It is sometimes interesting to see an exhibition that you dislike. His work can either fascinate you or disturb your evening sleep. His artworks include dead animal displays, spin-art paintings, and hundreds of butterfly wings which are still sold for exceptionally high prices.
Damien Steven Hirst (British,1965) is a significant but controversial artist, entrepreneur, and art collector. His career started as a leading member of the art group widely known as the Young British Artists (Goldsmith University of London,1980) which were famous for their unusual materials and for their challenging art concepts. Hirst’s understanding of the distinction between painting and sculpture transformed significantly, resulting on some of his most important series like ‘Medicine Cabinets’. He once said “Science is the new religion for many people. It’s as simple and as complicated as that really.”
In 1991, Charles Saatchi offered to fund whatever artwork Hirst wanted to make. This work was titled ‘The Physical Impossibility of Death in the Mind of Someone Living’ and was a shark in formaldehyde inside a vitrine. “The glass boxes he employs, act to define the artwork’s space, whilst simultaneously commenting on the fragility of existence”.
In 2007 he created ‘For the Love of God’, an actual human skull encrusted with 8,601 flawless diamonds which costs over £50 million and its title comes from an expression regularly uttered by Hirst’s mother on hearing his early ideas for artworks. Art historian Rudi Fuchs, observed: ‘The skull is out of this world, celestial almost. It proclaims victory over decay. At the same time it represents death as something infinitely more relentless…’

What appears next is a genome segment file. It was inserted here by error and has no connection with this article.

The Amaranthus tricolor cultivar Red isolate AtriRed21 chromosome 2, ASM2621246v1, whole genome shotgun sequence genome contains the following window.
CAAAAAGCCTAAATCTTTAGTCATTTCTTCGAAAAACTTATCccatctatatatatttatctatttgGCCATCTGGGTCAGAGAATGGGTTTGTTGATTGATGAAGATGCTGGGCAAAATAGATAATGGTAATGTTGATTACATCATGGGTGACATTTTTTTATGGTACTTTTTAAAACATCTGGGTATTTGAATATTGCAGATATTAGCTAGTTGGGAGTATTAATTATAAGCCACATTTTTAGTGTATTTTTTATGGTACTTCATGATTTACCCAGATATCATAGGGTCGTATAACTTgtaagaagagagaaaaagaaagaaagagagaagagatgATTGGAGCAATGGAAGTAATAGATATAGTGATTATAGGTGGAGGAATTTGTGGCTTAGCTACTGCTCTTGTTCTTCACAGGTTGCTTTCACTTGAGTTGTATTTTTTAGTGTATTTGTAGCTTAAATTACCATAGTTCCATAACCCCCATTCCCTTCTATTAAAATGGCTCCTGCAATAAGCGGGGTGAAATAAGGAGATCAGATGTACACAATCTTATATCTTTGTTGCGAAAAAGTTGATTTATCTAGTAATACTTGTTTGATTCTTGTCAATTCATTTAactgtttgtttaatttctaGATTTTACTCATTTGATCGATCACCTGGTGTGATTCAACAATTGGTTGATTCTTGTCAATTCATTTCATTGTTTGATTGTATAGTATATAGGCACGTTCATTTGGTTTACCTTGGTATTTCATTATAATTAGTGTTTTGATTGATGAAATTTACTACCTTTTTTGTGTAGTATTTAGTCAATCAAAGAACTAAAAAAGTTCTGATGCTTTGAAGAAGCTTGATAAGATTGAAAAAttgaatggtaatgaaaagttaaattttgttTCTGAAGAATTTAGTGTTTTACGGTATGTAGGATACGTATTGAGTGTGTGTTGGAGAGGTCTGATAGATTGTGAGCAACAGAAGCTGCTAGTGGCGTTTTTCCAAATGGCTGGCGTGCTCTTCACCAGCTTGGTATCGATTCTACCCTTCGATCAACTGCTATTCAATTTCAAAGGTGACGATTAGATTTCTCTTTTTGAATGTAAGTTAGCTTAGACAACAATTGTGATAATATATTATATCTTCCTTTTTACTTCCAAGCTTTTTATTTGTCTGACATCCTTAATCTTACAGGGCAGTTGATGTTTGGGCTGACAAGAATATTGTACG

Along with the acknowledgement of his work, also comes negative criticism about the aesthetics that he employs in his works which constantly defy beauty and moral standards.British Newspaper ‘Daily Mail’ headlined: “For 1,000 years art has been one of our great civilizing forces. Today, pickled sheep and soiled beds threaten to make barbarians of us all.”
Since 1987, he created over 80 Solo exhibitions worldwide and his work has been included in over 260 group shows. His contribution to British art scene over the last two and a half decades was recognized in 2012 with a major retrospective of his work staged at Tate Modern. I was lucky enough to be there too and this experience taught me that time changes peoples understanding of one subject and nothing is made to be forever. ‘During this exhibition, butterflies emerged from their cocoons, feeding on flowers around the room, creating a kaleidoscopic spectacle. His artwork is about the cycle of life and death.
Life comes from death, plants grow in soil, animals eat plants and die and fertilize the soil and life keeps moving on.
By Eirene Constantinou